Bye-bye, Flowie
by TIm Haering
Flowie died like a hero in her den. It was a sad honor to pet her as she passed.

She was almost 2 when she discovered she could spin counter-clockwise out of her collar and chase the school bus down the street, barking outrage. The second time, I nearly fainted screaming at her to come back. She lived as long as she did by the kindness of strangers ... like Scarlett O’Hara. Only FLowie was a “Frankly my dear, I don’t give a damn” kinda gal.

She wore a harness after that. Despite the visible indignity.

Until a week before her death ... as her health failed and I didn’t use harness or leash, because her heart was so bad she couldn’t take more than a couple dozen steps without collapsing. I was picking up her poo as she began striding down the sidewalk. It took me a few strides to catch up and a few more to realize she was going after her arch-nemesis – the garbage truck – 100 feet away. I did not expect her to make it that far, but she did, finally stopping at its back wheel. Her outrage unbowed, she stifled a bark but lunged to go under the truck. Thank God my fingers caught, as the airbrakes screeched and she was nearly run over by its twin tires.

I hoisted her up, her heart pounding against my forearm. She looked at me like, “Why, boss? I was going to tip the beast and rip its feet off!” It would have been a warrior’s farewell. Perfect for her self-image. But this wild dog was my family girl. I still had hope her medicine would help.

It didn’t.

I don’t recall how it happened, but at some point she cowed Butter. If he tried to get in bed, she’d come flying out barking Chipugua fury. Butter raged similarly at dinner times when Flowie first joined us. I had to feed them separately for years. But now they ate together. And at 10, Butter was mostly deaf and going blind. She had realized this was her chance to alpha-dog him. Even at 7, she nursed dreams of dominance.

I would come home from work and there they would be, side by side on the couch. But once I was home, the snuggle chums stopped. Butter approached me with enthusiastic caution. Flowie would interject, to steal his love. She was an easy work-around though, never an ardent defender of her canine hegemony. At bedtime, I quietly held up the sheet and Butter would eventually get brave enough to jump softly in and lay instantly down along my thigh. If Flowie, at my left hip, sensed intruder, she was simple to quash with one hand. Only 17 pounds, and she never fought too hard.

Belle was impossible to quash when she decided FLowie was not worthy of the bed. That’s when I got the baby fence and my apartment became 1961 Berlin. Belle still wanders through the now-open border looking for the old tigey-striped girl who used to live here.

Flowie ate dinner Tuesday night with her usual zeal, howling like Pinduli from the bedroom as I made food noises in the kitchen, sure she was getting gypped. But Wed. morning, she refused the chicken-wrapped medicine. Even chicken without medicine. I tried several more times that day to talk her out of the course she had chosen.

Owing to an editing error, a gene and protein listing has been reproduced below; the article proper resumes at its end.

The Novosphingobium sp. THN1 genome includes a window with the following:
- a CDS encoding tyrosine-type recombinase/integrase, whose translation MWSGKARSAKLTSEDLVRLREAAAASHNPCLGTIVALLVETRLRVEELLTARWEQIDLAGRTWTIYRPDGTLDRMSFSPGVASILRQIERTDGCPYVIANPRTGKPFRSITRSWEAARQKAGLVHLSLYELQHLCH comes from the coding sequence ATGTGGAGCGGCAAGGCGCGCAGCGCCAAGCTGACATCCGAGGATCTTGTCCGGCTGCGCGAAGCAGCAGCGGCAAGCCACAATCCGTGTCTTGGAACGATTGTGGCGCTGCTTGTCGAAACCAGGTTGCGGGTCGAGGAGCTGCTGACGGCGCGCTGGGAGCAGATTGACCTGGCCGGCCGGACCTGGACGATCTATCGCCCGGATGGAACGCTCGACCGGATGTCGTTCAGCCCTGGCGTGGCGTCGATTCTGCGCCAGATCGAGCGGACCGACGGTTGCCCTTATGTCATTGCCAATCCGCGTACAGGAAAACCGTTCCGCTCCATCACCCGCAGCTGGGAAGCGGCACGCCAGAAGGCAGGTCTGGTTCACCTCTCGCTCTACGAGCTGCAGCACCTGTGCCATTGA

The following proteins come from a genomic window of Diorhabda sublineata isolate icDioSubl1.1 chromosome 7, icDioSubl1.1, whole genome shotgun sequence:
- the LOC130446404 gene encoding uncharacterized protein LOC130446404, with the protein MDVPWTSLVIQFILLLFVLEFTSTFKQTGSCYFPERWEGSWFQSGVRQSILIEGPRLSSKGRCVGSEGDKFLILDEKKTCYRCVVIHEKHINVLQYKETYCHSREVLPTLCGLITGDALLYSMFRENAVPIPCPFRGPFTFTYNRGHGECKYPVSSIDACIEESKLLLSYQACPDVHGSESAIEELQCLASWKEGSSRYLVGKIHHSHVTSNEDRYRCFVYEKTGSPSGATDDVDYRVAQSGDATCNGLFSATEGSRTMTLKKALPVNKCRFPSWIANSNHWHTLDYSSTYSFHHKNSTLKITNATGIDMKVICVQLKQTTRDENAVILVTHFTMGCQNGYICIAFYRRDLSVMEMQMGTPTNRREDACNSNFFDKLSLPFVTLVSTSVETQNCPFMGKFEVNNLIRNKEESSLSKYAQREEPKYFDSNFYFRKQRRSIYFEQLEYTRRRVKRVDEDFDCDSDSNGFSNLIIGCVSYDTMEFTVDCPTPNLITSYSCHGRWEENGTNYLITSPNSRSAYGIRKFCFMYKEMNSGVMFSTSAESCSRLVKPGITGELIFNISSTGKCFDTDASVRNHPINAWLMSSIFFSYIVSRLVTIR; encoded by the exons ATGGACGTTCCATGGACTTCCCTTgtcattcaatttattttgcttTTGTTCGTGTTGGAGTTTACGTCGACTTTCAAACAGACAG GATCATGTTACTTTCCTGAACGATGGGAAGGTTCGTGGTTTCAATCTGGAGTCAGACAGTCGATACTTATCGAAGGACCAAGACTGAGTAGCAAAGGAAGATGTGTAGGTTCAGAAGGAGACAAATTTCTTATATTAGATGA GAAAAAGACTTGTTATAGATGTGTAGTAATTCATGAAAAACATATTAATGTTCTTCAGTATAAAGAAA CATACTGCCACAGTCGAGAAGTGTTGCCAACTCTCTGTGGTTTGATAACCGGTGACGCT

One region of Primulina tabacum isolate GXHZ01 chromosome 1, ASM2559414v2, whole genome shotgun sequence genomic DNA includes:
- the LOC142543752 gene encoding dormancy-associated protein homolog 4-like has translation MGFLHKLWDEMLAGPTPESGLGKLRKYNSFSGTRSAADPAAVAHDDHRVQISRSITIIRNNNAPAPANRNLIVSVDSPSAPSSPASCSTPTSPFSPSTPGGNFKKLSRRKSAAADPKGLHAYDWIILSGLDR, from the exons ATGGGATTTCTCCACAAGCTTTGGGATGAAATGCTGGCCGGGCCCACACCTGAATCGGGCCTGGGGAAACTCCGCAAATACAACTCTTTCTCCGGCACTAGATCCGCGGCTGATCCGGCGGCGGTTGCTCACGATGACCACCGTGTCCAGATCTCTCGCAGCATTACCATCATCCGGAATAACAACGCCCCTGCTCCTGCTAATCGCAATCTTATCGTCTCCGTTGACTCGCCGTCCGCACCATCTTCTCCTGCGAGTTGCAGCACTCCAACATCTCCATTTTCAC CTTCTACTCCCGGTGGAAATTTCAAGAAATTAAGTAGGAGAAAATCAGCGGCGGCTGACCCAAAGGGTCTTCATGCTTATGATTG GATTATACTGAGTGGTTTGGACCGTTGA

The next 36 hours she spent lying in wait. I got my last kiss and tail wag on Wed. afternoon. I asked God to send Clair Madeline and Butter to walk her home. They took their time.

Thu. morning, I sat at my desk and she walked into the kitchen to get a drink. I listened for her collapse, but she returned to her bed, breathing heavily. 10 mins later, she crept under my desk and lay down at my feet. Like old times. On cold winter mornings, I used to put her behind me in the chair.

Suddenly, I smelled poop. I pushed open the bedroom door, suspecting Belle. But it was too strong to be Boston gas. I shoved in the keyboard, scooted back and watched Flowie’s bowels empty autonomically, on my floor. She looked at me, helpless, as though I might shout at her. After all, I yelled at the puppy when she did it. She knew me pretty good.

I cleaned up the poo and transferred her limp body to the dog bed. She lay on her side, breathing soft and shallow. I lay beside her, stroking her and singing, “What a pretty pretty girl she is, she oughta be in the showbiz,” and extoling her in my ritual recitation of her defining beauty points: the tigey stripes alllllll over, even between her paw pads, the pugly mask right out to the tips of her ears, the pearly whites on the lower row, of which there once were 6, but now only 2, and the swishy-swish tail, oooh yeah, which is just the bestest part, the swishy-swish tail is.

As I sang, I hoped she’d look at me and say ‘goodbye’ somehow. I told her how brave she was for the umpteenth time. And her Price Pfister turned off. Her mouth lolled open. Her tongue fell out. Her eyes fixed. She breathed her last raspy breath. If there was a thestrel in my living room, I woulda seen it for sure.

Instead, I saw a little blonde girl flanked by a creamy white Frenchie and a tigey-striped Chipugua walk off toward the Iowa cornfield that once yielded Shoeless Joe Jackson.

I will always wish they’d have looked back.
Comments would be appreciated by the author, TIm Haering
 
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